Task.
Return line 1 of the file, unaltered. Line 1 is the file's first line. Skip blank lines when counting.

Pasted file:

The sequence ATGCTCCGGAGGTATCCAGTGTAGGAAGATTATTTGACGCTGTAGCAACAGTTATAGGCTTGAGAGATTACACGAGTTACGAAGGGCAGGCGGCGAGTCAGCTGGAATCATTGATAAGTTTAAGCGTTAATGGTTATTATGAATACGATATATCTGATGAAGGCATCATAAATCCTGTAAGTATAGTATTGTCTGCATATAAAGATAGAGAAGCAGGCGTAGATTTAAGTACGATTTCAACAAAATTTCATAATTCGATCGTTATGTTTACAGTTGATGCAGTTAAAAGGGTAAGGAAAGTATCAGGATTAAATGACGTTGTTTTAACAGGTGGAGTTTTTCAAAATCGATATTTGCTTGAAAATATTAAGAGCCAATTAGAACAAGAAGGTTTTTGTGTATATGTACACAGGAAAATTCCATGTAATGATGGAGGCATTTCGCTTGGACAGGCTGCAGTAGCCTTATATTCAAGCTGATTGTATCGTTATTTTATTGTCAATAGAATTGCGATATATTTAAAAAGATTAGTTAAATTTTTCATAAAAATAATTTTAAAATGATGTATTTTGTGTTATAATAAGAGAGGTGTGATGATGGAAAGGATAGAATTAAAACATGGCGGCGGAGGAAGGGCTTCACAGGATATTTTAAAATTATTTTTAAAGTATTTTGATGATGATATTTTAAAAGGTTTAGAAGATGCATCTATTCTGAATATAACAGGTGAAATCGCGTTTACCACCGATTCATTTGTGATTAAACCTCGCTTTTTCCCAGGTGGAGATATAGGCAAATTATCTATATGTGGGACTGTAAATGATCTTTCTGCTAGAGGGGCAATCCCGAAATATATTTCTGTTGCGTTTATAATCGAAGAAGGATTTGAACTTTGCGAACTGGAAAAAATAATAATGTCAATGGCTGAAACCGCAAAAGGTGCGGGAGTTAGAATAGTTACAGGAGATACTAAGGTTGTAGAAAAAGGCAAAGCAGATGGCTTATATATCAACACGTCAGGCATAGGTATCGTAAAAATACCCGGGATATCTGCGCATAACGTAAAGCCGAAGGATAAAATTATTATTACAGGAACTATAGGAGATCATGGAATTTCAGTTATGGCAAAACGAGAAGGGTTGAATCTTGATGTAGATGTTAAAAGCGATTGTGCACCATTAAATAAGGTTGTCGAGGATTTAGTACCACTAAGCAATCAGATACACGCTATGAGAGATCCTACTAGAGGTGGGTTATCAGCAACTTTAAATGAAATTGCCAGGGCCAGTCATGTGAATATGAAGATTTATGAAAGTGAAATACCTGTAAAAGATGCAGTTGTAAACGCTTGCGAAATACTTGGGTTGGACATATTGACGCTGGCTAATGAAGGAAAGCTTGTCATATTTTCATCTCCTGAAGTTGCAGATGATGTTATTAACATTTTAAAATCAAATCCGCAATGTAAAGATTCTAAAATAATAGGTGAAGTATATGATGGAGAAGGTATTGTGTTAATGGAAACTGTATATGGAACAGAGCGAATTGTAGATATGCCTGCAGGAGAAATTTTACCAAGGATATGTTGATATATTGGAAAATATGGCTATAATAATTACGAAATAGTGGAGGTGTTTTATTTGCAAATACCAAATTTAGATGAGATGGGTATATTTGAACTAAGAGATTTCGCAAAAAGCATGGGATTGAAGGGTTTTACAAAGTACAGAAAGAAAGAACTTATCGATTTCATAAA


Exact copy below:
The sequence ATGCTCCGGAGGTATCCAGTGTAGGAAGATTATTTGACGCTGTAGCAACAGTTATAGGCTTGAGAGATTACACGAGTTACGAAGGGCAGGCGGCGAGTCAGCTGGAATCATTGATAAGTTTAAGCGTTAATGGTTATTATGAATACGATATATCTGATGAAGGCATCATAAATCCTGTAAGTATAGTATTGTCTGCATATAAAGATAGAGAAGCAGGCGTAGATTTAAGTACGATTTCAACAAAATTTCATAATTCGATCGTTATGTTTACAGTTGATGCAGTTAAAAGGGTAAGGAAAGTATCAGGATTAAATGACGTTGTTTTAACAGGTGGAGTTTTTCAAAATCGATATTTGCTTGAAAATATTAAGAGCCAATTAGAACAAGAAGGTTTTTGTGTATATGTACACAGGAAAATTCCATGTAATGATGGAGGCATTTCGCTTGGACAGGCTGCAGTAGCCTTATATTCAAGCTGATTGTATCGTTATTTTATTGTCAATAGAATTGCGATATATTTAAAAAGATTAGTTAAATTTTTCATAAAAATAATTTTAAAATGATGTATTTTGTGTTATAATAAGAGAGGTGTGATGATGGAAAGGATAGAATTAAAACATGGCGGCGGAGGAAGGGCTTCACAGGATATTTTAAAATTATTTTTAAAGTATTTTGATGATGATATTTTAAAAGGTTTAGAAGATGCATCTATTCTGAATATAACAGGTGAAATCGCGTTTACCACCGATTCATTTGTGATTAAACCTCGCTTTTTCCCAGGTGGAGATATAGGCAAATTATCTATATGTGGGACTGTAAATGATCTTTCTGCTAGAGGGGCAATCCCGAAATATATTTCTGTTGCGTTTATAATCGAAGAAGGATTTGAACTTTGCGAACTGGAAAAAATAATAATGTCAATGGCTGAAACCGCAAAAGGTGCGGGAGTTAGAATAGTTACAGGAGATACTAAGGTTGTAGAAAAAGGCAAAGCAGATGGCTTATATATCAACACGTCAGGCATAGGTATCGTAAAAATACCCGGGATATCTGCGCATAACGTAAAGCCGAAGGATAAAATTATTATTACAGGAACTATAGGAGATCATGGAATTTCAGTTATGGCAAAACGAGAAGGGTTGAATCTTGATGTAGATGTTAAAAGCGATTGTGCACCATTAAATAAGGTTGTCGAGGATTTAGTACCACTAAGCAATCAGATACACGCTATGAGAGATCCTACTAGAGGTGGGTTATCAGCAACTTTAAATGAAATTGCCAGGGCCAGTCATGTGAATATGAAGATTTATGAAAGTGAAATACCTGTAAAAGATGCAGTTGTAAACGCTTGCGAAATACTTGGGTTGGACATATTGACGCTGGCTAATGAAGGAAAGCTTGTCATATTTTCATCTCCTGAAGTTGCAGATGATGTTATTAACATTTTAAAATCAAATCCGCAATGTAAAGATTCTAAAATAATAGGTGAAGTATATGATGGAGAAGGTATTGTGTTAATGGAAACTGTATATGGAACAGAGCGAATTGTAGATATGCCTGCAGGAGAAATTTTACCAAGGATATGTTGATATATTGGAAAATATGGCTATAATAATTACGAAATAGTGGAGGTGTTTTATTTGCAAATACCAAATTTAGATGAGATGGGTATATTTGAACTAAGAGATTTCGCAAAAAGCATGGGATTGAAGGGTTTTACAAAGTACAGAAAGAAAGAACTTATCGATTTCATAAA